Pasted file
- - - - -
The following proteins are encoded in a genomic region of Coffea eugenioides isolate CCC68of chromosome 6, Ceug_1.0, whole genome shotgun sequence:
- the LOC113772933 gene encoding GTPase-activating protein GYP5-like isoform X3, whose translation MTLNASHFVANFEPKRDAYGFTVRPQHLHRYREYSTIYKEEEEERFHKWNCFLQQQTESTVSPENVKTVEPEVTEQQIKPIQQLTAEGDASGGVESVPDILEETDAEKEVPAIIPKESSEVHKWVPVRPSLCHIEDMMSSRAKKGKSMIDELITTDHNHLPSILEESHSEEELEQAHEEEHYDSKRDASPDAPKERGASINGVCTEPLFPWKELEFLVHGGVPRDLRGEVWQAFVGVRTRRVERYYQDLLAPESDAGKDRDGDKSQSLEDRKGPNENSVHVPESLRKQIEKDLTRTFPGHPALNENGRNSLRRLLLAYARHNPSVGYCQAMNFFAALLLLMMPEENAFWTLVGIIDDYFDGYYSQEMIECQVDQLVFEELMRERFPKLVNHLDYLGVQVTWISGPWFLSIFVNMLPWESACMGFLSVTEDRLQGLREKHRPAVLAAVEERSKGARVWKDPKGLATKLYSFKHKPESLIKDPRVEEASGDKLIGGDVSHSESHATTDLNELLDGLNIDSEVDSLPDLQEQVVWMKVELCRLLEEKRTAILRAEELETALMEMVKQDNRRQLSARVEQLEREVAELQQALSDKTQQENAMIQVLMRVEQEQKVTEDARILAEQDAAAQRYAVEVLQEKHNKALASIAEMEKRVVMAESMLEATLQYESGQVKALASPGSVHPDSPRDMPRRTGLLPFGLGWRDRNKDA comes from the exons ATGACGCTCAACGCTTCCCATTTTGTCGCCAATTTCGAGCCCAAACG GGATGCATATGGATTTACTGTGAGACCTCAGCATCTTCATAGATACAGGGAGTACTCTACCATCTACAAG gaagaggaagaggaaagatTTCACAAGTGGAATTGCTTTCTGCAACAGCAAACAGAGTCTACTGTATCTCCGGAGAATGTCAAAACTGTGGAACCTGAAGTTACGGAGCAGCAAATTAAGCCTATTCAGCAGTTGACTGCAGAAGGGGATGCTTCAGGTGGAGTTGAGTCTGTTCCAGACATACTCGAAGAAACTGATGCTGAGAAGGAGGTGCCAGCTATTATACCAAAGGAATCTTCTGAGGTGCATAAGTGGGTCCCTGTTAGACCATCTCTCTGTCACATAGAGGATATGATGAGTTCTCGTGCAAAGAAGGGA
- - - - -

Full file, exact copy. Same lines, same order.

The following proteins are encoded in a genomic region of Coffea eugenioides isolate CCC68of chromosome 6, Ceug_1.0, whole genome shotgun sequence:
- the LOC113772933 gene encoding GTPase-activating protein GYP5-like isoform X3, whose translation MTLNASHFVANFEPKRDAYGFTVRPQHLHRYREYSTIYKEEEEERFHKWNCFLQQQTESTVSPENVKTVEPEVTEQQIKPIQQLTAEGDASGGVESVPDILEETDAEKEVPAIIPKESSEVHKWVPVRPSLCHIEDMMSSRAKKGKSMIDELITTDHNHLPSILEESHSEEELEQAHEEEHYDSKRDASPDAPKERGASINGVCTEPLFPWKELEFLVHGGVPRDLRGEVWQAFVGVRTRRVERYYQDLLAPESDAGKDRDGDKSQSLEDRKGPNENSVHVPESLRKQIEKDLTRTFPGHPALNENGRNSLRRLLLAYARHNPSVGYCQAMNFFAALLLLMMPEENAFWTLVGIIDDYFDGYYSQEMIECQVDQLVFEELMRERFPKLVNHLDYLGVQVTWISGPWFLSIFVNMLPWESACMGFLSVTEDRLQGLREKHRPAVLAAVEERSKGARVWKDPKGLATKLYSFKHKPESLIKDPRVEEASGDKLIGGDVSHSESHATTDLNELLDGLNIDSEVDSLPDLQEQVVWMKVELCRLLEEKRTAILRAEELETALMEMVKQDNRRQLSARVEQLEREVAELQQALSDKTQQENAMIQVLMRVEQEQKVTEDARILAEQDAAAQRYAVEVLQEKHNKALASIAEMEKRVVMAESMLEATLQYESGQVKALASPGSVHPDSPRDMPRRTGLLPFGLGWRDRNKDA comes from the exons ATGACGCTCAACGCTTCCCATTTTGTCGCCAATTTCGAGCCCAAACG GGATGCATATGGATTTACTGTGAGACCTCAGCATCTTCATAGATACAGGGAGTACTCTACCATCTACAAG gaagaggaagaggaaagatTTCACAAGTGGAATTGCTTTCTGCAACAGCAAACAGAGTCTACTGTATCTCCGGAGAATGTCAAAACTGTGGAACCTGAAGTTACGGAGCAGCAAATTAAGCCTATTCAGCAGTTGACTGCAGAAGGGGATGCTTCAGGTGGAGTTGAGTCTGTTCCAGACATACTCGAAGAAACTGATGCTGAGAAGGAGGTGCCAGCTATTATACCAAAGGAATCTTCTGAGGTGCATAAGTGGGTCCCTGTTAGACCATCTCTCTGTCACATAGAGGATATGATGAGTTCTCGTGCAAAGAAGGGA